2.6 Boron Content in Treated Wood Samples

Slices with dimensions of 10 mm (length) × 5 mm (width) × 1 mm (height) were cut along wood longitudinal direction from upper to bottom layer of treated wood as shown in Fig. 1e. The microtome blade was used to prepare the slices. Boron content in the slices was measured by spectrophotometer (UV752, Shanghai Yuke Instrument Co., Ltd., China) according to the GB/T 23229-2009 standard. Every three slices were heated in the 150 mL conical flask with 10 mL distilled water for 10 min and then allowed to cool down to room temperature. After filtration, the liquid filtrate was used for measurement of boron content. The slices were vacuum-dried for 24 h at 50°C and were then saved.

2.7 ATR-FTIR Spectra

The slices cut from the surface of treated wood samples were used for ATR-FTIR spectra measurement (PerkinElmer Co., Ltd., Germany). The dimensions of slice were 10 mm (length) × 10 mm (width) × 1 mm (height) and the slices were vacuum-dried for 24 h at 50°C. They were saved in the drying chamber. The recording range was from 400 to 4000 cm−1 and the resolution of the device was 2 cm−1.

2.8 Leaching Property

New wood samples from the same lumber were cut to the dimensions of 20 mm (length) × 20 mm (width) × 20 mm (height). The samples were brushed with boric acid solution with the amount of usage being 105 g/m2 and then treated with HVEF, vacuum and free diffusion for 48 h as mentioned above. After being allowed to oven-dry at 50°C for 24 h, the samples were balanced for 24 h at room temperature and then put into the 500 mL beaker together with 180 mL deionized water. The samples were completely submerged in water and the leachate was collected after 30 min of vacuum treatment, 6, 24 and 48–336 h (water in the beaker was replaced every 48 h) according to the standard of GB/T 29905-2013.

2.9 Mechanical Properties and Fungistatic Measurement

The Janka hardness device (Shanghai Biaozhuo Co., Ltd., China) was utilized to measure the hardness of wood samples according to GB/T 1941-2009. Semi-hemispherical steel indenter was pressed in wood surface at the speed of 3 mm/min until the depth up to 5.64 mm. Then, the value of hardness was recorded and obtained from the device. Three repetitions were conducted for each condition.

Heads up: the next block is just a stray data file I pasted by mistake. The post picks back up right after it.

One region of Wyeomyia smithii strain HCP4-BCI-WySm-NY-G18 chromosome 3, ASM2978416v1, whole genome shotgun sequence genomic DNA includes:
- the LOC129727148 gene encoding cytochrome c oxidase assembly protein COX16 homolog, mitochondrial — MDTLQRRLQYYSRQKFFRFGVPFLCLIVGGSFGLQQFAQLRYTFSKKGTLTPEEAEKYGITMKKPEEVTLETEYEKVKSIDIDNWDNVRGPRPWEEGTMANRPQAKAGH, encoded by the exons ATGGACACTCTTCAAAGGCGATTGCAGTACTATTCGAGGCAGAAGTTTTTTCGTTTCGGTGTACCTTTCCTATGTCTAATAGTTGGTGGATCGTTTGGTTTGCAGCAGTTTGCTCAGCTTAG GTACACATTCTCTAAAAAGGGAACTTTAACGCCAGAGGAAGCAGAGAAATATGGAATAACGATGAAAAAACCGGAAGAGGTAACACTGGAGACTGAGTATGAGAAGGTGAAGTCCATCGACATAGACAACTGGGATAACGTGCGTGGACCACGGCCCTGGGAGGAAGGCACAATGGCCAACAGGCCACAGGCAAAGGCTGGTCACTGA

For transverse compression modulus of elasticity and compression modulus of rapture measurement (WDW-100, Changchun Kexin Co., Ltd., China), the wood cube was divided into four equal parts along the direction of wood fiber and the dimensions for each part were 30 mm (length) × 15 mm (width) × 15 mm (height). The testing method strictly followed that stated in the standard of GB/T 1939-2009.

Samples were cut from upper layer, middle layer and bottom layer of treated wood cube with diameter of 10 mm and height of 1 mm. The samples were sterilized by UV light for 48 h and then put into the 90 mm petri dishes (PDA, Potato Dextrose Agar) filled with white rot fungi (Postia placenta) for four weeks. The graphs for these samples were obtained before and after exposure to fungi and the values of difference absolute (DA) and edge intensity (EI) for these graphs were calculated by MATLAB using the function of image definition.

3  Results and Discussions

3.1 Multi-Scale Boron Distribution for Treated Samples

After chromogenic reaction of boron with curcumin solution had taken place, the boron distribution could be visually recognized from the new exposed surface of the half of the wood cube as shown in Fig. 2. The color parameters were obtained from the upper, middle and bottom parts for different treated wood samples respectively. The differences between color parameters were calculated respectively based on the value of controlled sample without boric acid. For different treated samples, ΔL* and Δa* were negative while ΔE and Δb* were positive; and boron distribution pattern identified from the exposed surfaces exhibited variation among different treated samples.